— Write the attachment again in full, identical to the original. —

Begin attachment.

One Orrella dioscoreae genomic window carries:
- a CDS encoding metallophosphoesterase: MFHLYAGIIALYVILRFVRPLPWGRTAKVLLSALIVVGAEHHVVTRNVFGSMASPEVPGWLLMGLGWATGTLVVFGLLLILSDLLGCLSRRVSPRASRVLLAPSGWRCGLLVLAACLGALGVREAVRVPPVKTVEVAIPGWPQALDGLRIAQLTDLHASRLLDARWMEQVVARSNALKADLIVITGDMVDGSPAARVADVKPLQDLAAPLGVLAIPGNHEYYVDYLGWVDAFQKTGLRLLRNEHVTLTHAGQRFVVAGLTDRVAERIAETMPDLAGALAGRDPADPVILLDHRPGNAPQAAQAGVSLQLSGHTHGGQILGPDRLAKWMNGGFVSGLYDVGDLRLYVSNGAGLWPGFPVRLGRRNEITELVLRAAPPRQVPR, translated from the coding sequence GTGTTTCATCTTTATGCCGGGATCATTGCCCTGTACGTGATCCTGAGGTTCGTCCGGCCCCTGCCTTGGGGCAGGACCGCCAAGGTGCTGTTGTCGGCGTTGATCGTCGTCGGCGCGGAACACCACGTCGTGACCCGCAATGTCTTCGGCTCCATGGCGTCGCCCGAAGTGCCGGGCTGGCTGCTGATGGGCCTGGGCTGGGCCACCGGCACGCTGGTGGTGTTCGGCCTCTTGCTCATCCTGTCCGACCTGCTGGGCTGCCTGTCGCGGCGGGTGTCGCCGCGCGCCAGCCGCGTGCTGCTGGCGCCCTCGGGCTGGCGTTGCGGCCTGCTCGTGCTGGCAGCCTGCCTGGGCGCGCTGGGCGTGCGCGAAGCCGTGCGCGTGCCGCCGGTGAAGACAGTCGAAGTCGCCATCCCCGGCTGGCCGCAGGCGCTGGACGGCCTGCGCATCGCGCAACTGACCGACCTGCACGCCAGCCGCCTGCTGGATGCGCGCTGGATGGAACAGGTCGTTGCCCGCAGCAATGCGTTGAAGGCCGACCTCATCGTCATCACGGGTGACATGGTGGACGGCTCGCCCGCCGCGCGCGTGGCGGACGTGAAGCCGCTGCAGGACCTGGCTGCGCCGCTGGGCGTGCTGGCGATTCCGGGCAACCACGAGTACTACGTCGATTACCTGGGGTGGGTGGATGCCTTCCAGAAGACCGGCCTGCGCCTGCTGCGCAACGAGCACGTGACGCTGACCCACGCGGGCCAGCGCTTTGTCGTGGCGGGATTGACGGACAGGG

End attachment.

One Orrella dioscoreae genomic window carries:
- a CDS encoding metallophosphoesterase: MFHLYAGIIALYVILRFVRPLPWGRTAKVLLSALIVVGAEHHVVTRNVFGSMASPEVPGWLLMGLGWATGTLVVFGLLLILSDLLGCLSRRVSPRASRVLLAPSGWRCGLLVLAACLGALGVREAVRVPPVKTVEVAIPGWPQALDGLRIAQLTDLHASRLLDARWMEQVVARSNALKADLIVITGDMVDGSPAARVADVKPLQDLAAPLGVLAIPGNHEYYVDYLGWVDAFQKTGLRLLRNEHVTLTHAGQRFVVAGLTDRVAERIAETMPDLAGALAGRDPADPVILLDHRPGNAPQAAQAGVSLQLSGHTHGGQILGPDRLAKWMNGGFVSGLYDVGDLRLYVSNGAGLWPGFPVRLGRRNEITELVLRAAPPRQVPR, translated from the coding sequence GTGTTTCATCTTTATGCCGGGATCATTGCCCTGTACGTGATCCTGAGGTTCGTCCGGCCCCTGCCTTGGGGCAGGACCGCCAAGGTGCTGTTGTCGGCGTTGATCGTCGTCGGCGCGGAACACCACGTCGTGACCCGCAATGTCTTCGGCTCCATGGCGTCGCCCGAAGTGCCGGGCTGGCTGCTGATGGGCCTGGGCTGGGCCACCGGCACGCTGGTGGTGTTCGGCCTCTTGCTCATCCTGTCCGACCTGCTGGGCTGCCTGTCGCGGCGGGTGTCGCCGCGCGCCAGCCGCGTGCTGCTGGCGCCCTCGGGCTGGCGTTGCGGCCTGCTCGTGCTGGCAGCCTGCCTGGGCGCGCTGGGCGTGCGCGAAGCCGTGCGCGTGCCGCCGGTGAAGACAGTCGAAGTCGCCATCCCCGGCTGGCCGCAGGCGCTGGACGGCCTGCGCATCGCGCAACTGACCGACCTGCACGCCAGCCGCCTGCTGGATGCGCGCTGGATGGAACAGGTCGTTGCCCGCAGCAATGCGTTGAAGGCCGACCTCATCGTCATCACGGGTGACATGGTGGACGGCTCGCCCGCCGCGCGCGTGGCGGACGTGAAGCCGCTGCAGGACCTGGCTGCGCCGCTGGGCGTGCTGGCGATTCCGGGCAACCACGAGTACTACGTCGATTACCTGGGGTGGGTGGATGCCTTCCAGAAGACCGGCCTGCGCCTGCTGCGCAACGAGCACGTGACGCTGACCCACGCGGGCCAGCGCTTTGTCGTGGCGGGATTGACGGACAGGG